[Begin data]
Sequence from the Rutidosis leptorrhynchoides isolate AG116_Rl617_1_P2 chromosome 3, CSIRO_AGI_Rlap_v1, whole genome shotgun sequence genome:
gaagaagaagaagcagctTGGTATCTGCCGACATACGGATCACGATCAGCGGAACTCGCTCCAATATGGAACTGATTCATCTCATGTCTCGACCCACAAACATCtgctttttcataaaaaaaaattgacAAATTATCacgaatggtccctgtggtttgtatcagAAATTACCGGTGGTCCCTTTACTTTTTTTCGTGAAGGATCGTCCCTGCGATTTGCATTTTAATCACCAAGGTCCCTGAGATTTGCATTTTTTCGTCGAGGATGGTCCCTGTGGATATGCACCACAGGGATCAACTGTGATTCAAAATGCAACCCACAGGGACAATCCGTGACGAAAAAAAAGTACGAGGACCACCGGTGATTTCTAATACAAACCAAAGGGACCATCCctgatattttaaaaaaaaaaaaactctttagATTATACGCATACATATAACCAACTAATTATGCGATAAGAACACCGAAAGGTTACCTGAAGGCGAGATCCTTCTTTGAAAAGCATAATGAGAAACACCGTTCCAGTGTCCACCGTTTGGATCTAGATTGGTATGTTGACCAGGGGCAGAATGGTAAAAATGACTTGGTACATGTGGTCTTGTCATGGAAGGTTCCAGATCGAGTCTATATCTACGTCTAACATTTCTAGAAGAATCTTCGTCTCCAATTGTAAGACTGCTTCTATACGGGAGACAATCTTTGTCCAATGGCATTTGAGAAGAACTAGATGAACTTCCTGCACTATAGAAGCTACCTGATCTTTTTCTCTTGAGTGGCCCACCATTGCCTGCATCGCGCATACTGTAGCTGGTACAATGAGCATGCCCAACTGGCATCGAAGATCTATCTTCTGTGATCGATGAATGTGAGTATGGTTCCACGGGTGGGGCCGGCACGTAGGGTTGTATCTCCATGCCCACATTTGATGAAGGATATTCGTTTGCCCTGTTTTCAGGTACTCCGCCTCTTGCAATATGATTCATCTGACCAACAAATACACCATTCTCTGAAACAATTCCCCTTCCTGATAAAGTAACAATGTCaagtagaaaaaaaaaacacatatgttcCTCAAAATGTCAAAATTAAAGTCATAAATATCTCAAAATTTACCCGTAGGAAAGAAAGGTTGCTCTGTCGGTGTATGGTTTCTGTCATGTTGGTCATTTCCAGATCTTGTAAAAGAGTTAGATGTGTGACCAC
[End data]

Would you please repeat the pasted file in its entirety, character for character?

Sequence from the Rutidosis leptorrhynchoides isolate AG116_Rl617_1_P2 chromosome 3, CSIRO_AGI_Rlap_v1, whole genome shotgun sequence genome:
gaagaagaagaagcagctTGGTATCTGCCGACATACGGATCACGATCAGCGGAACTCGCTCCAATATGGAACTGATTCATCTCATGTCTCGACCCACAAACATCtgctttttcataaaaaaaaattgacAAATTATCacgaatggtccctgtggtttgtatcagAAATTACCGGTGGTCCCTTTACTTTTTTTCGTGAAGGATCGTCCCTGCGATTTGCATTTTAATCACCAAGGTCCCTGAGATTTGCATTTTTTCGTCGAGGATGGTCCCTGTGGATATGCACCACAGGGATCAACTGTGATTCAAAATGCAACCCACAGGGACAATCCGTGACGAAAAAAAAGTACGAGGACCACCGGTGATTTCTAATACAAACCAAAGGGACCATCCctgatattttaaaaaaaaaaaaactctttagATTATACGCATACATATAACCAACTAATTATGCGATAAGAACACCGAAAGGTTACCTGAAGGCGAGATCCTTCTTTGAAAAGCATAATGAGAAACACCGTTCCAGTGTCCACCGTTTGGATCTAGATTGGTATGTTGACCAGGGGCAGAATGGTAAAAATGACTTGGTACATGTGGTCTTGTCATGGAAGGTTCCAGATCGAGTCTATATCTACGTCTAACATTTCTAGAAGAATCTTCGTCTCCAATTGTAAGACTGCTTCTATACGGGAGACAATCTTTGTCCAATGGCATTTGAGAAGAACTAGATGAACTTCCTGCACTATAGAAGCTACCTGATCTTTTTCTCTTGAGTGGCCCACCATTGCCTGCATCGCGCATACTGTAGCTGGTACAATGAGCATGCCCAACTGGCATCGAAGATCTATCTTCTGTGATCGATGAATGTGAGTATGGTTCCACGGGTGGGGCCGGCACGTAGGGTTGTATCTCCATGCCCACATTTGATGAAGGATATTCGTTTGCCCTGTTTTCAGGTACTCCGCCTCTTGCAATATGATTCATCTGACCAACAAATACACCATTCTCTGAAACAATTCCCCTTCCTGATAAAGTAACAATGTCaagtagaaaaaaaaaacacatatgttcCTCAAAATGTCAAAATTAAAGTCATAAATATCTCAAAATTTACCCGTAGGAAAGAAAGGTTGCTCTGTCGGTGTATGGTTTCTGTCATGTTGGTCATTTCCAGATCTTGTAAAAGAGTTAGATGTGTGACCAC